Now, it's important to note that this isn't completely robust. The auxiliary vector only records the initial environment. A program can modify the current environment strings to its heart's content by using C library calls like putenv() and getenv(). These will mutate and, if necessary, reallocate the vector pointed at by environ. However, unless a program deletes its entire initial environment, and assuming the C library doesn't eagerly copy things out of it, that vector should always contain one or more pointers into the initial environment blob. So, we want to walk environ and look for such a pointer.

The next problem: how will we recognise such a pointer when we see it? For this, we need to fix some more very-likely-true assumptions. Firstly, we assume either that the initial stack is the highest user mapping in the process, or that if something is higher, it's a shared object (perhaps Linux's vdso) which we can identify in the link map. (Put differently: what's not allowed is for there to be a memory-mapped file above the initial user stack, other than a shared object. This doesn't seem too restrictive; we could even imagine an ABI-level guarantee from the kernel that it will never create such mappings.) This assumption gives us an upper bound to compare our environment pointers against. What about a lower bound? For that, we assume that the caller can supply us one, in the form of a pointer higher than any other stack-allocated string in environ. The address of a local variable in main() could be one such pointer. In fact, any address on the initial stack will probably be good enough, since putting a stack-allocated string in your environment would be a very quirky thing to do. Anyway, we suppose that our caller, the client code which wants to get hold of the auxiliary vector, can give us a such a pointer.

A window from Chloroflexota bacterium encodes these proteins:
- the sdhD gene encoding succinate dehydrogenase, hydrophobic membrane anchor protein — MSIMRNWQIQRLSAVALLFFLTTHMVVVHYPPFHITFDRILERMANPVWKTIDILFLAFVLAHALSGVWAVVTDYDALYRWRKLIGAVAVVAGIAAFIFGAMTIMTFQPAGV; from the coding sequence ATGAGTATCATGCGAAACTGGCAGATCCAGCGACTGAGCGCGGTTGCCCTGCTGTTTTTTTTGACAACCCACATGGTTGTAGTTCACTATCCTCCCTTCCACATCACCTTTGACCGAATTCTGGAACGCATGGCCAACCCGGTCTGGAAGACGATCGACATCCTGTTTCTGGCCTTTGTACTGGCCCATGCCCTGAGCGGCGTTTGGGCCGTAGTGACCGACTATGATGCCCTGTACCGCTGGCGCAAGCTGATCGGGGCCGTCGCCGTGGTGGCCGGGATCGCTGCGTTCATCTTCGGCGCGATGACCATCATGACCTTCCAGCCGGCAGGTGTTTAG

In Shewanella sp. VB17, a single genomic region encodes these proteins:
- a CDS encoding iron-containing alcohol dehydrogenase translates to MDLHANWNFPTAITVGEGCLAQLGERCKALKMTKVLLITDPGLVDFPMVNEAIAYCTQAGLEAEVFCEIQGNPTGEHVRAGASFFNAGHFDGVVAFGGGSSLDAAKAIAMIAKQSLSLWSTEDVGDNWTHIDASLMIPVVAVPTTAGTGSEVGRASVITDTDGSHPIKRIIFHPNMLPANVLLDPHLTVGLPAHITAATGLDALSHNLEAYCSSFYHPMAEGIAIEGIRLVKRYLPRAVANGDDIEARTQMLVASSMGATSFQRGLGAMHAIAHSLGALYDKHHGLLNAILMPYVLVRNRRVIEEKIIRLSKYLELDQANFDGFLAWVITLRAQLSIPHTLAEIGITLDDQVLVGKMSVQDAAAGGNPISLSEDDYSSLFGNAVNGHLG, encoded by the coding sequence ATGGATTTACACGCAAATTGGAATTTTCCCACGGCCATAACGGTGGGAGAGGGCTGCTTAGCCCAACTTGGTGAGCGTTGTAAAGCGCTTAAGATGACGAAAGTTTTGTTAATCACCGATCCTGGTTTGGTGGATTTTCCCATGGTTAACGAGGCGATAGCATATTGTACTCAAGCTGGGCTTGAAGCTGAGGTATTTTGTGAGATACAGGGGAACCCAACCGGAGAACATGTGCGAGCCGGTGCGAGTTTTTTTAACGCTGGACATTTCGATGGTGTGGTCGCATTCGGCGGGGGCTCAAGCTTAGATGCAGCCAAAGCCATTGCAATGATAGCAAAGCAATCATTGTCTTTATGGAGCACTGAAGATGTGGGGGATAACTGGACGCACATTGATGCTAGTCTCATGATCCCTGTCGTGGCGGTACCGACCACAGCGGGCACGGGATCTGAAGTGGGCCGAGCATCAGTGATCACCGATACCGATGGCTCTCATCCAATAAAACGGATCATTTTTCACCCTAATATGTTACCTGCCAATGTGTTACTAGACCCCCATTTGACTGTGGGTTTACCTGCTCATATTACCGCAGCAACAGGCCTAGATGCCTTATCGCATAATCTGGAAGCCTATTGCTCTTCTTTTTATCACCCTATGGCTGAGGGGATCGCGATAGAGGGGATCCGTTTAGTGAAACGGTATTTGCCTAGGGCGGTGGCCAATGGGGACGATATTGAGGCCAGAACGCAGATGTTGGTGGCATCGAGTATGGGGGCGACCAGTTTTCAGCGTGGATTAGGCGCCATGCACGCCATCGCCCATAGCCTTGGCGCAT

Now we're ready to go. We scan *environ for pointers to strings within these bounds. Then we navigate downwards in memory to find the end of the auxiliary vector, then keep going to find its beginning, after which we'll see the terminator of the argument or environment pointer vector.

Once we have the auxiliary vector, we have the executable's program headers, from which it's easy to get at most other things we need, again using the link map to access other objects.

Program headers